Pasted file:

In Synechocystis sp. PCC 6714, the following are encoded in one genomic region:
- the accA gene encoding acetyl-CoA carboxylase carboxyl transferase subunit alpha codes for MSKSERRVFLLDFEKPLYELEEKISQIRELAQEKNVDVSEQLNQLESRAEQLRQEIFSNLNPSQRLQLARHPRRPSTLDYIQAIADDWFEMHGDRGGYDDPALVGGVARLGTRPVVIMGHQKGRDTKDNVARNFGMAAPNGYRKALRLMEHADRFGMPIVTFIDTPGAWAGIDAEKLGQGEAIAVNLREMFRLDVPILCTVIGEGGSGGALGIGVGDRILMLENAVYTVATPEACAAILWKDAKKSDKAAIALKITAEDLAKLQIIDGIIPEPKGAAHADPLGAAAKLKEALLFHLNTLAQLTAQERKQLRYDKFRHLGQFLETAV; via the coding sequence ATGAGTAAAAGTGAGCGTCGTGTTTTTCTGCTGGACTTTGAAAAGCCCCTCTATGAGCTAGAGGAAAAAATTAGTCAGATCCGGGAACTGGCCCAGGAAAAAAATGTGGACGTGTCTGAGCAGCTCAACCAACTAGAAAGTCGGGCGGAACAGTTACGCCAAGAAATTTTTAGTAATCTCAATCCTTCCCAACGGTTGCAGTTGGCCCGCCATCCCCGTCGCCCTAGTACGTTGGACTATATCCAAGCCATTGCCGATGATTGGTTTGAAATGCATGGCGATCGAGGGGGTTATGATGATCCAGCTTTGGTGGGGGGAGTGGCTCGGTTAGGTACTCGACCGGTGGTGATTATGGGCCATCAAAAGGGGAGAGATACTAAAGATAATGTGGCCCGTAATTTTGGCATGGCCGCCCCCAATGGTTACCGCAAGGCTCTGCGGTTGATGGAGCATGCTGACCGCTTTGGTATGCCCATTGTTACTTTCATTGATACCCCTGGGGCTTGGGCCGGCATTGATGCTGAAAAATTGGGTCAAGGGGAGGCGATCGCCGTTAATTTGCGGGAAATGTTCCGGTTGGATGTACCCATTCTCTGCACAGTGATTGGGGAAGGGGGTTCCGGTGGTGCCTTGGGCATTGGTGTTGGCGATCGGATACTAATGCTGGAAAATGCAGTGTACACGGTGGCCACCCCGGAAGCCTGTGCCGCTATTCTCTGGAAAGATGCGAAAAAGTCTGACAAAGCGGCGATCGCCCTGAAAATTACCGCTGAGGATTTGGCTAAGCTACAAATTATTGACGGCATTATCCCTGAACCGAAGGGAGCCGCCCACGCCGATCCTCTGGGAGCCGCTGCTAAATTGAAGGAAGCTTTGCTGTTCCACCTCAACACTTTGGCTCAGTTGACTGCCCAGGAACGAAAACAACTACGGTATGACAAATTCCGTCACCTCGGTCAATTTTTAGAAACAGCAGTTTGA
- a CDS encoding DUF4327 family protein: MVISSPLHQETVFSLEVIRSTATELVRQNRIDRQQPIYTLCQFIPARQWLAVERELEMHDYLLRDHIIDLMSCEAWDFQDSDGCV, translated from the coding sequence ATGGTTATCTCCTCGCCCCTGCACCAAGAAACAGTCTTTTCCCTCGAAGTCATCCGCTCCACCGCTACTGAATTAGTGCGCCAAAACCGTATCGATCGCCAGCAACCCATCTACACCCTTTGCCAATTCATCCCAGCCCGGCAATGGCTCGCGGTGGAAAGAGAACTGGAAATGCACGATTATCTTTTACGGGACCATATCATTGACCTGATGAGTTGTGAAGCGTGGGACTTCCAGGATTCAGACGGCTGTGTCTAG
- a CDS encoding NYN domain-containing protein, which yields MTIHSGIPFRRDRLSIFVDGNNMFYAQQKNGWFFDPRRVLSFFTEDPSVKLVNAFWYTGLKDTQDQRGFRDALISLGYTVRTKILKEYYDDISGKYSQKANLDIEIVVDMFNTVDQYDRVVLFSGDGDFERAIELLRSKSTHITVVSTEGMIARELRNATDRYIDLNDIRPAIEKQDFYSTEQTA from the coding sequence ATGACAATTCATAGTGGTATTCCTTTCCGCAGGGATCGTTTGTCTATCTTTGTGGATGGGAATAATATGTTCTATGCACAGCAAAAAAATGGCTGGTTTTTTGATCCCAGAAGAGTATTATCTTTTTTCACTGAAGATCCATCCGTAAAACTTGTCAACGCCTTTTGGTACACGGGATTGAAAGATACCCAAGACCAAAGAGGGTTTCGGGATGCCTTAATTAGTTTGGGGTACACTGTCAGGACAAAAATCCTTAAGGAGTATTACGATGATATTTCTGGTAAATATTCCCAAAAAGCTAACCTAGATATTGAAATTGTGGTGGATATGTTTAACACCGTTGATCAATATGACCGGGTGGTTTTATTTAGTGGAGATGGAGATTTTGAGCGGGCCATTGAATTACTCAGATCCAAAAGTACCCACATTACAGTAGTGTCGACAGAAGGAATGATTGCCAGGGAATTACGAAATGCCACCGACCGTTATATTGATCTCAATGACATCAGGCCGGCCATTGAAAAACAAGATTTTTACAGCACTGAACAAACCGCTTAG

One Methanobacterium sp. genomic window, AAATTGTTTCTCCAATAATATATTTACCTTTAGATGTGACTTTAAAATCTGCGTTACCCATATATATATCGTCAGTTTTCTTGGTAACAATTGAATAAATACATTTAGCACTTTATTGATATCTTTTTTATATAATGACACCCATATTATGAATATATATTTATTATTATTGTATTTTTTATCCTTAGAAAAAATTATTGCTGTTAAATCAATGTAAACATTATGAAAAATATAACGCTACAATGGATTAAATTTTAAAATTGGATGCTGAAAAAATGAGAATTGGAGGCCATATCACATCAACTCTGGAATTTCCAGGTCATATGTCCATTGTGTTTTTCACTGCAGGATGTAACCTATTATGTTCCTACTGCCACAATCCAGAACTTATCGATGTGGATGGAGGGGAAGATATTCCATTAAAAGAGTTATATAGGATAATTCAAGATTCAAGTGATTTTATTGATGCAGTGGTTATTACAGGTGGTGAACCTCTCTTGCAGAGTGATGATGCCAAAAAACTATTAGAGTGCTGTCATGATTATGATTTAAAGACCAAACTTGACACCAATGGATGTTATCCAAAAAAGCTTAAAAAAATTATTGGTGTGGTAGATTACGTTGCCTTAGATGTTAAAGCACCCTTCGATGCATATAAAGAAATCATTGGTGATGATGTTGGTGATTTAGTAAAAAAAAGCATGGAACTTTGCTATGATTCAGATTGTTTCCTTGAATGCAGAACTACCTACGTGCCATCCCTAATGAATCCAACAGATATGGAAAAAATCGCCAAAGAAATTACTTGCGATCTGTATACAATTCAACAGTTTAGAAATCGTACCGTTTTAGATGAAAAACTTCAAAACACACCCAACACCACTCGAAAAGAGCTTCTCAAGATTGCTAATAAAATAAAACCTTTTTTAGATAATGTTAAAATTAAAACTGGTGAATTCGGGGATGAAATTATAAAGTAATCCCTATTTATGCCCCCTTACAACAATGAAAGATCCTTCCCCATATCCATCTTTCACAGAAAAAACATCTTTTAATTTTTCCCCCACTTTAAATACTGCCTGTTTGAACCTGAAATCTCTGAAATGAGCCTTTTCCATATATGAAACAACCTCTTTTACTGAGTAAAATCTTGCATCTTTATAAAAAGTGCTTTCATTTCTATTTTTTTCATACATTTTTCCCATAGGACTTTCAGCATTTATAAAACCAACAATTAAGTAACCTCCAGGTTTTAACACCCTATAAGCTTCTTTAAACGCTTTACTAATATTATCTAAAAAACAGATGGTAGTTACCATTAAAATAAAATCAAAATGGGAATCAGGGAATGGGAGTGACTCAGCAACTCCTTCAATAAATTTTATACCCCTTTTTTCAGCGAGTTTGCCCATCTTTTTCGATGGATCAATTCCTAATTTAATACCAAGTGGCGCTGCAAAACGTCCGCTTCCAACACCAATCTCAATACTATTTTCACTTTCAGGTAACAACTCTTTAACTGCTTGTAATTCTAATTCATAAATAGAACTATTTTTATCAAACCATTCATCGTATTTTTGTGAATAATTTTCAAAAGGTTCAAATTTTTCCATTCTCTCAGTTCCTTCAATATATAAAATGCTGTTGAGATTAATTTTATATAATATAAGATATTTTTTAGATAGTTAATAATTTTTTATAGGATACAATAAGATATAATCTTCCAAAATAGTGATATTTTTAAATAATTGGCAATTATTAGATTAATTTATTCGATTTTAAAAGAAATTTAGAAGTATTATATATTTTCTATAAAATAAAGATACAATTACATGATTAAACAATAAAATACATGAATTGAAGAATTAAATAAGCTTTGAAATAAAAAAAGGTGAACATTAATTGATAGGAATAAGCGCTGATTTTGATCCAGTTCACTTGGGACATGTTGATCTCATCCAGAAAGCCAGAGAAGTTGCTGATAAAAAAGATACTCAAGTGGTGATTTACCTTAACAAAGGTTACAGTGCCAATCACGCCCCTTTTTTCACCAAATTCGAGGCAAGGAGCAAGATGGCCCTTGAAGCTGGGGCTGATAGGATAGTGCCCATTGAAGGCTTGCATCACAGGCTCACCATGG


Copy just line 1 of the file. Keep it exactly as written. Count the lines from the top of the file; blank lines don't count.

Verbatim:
In Synechocystis sp. PCC 6714, the following are encoded in one genomic region: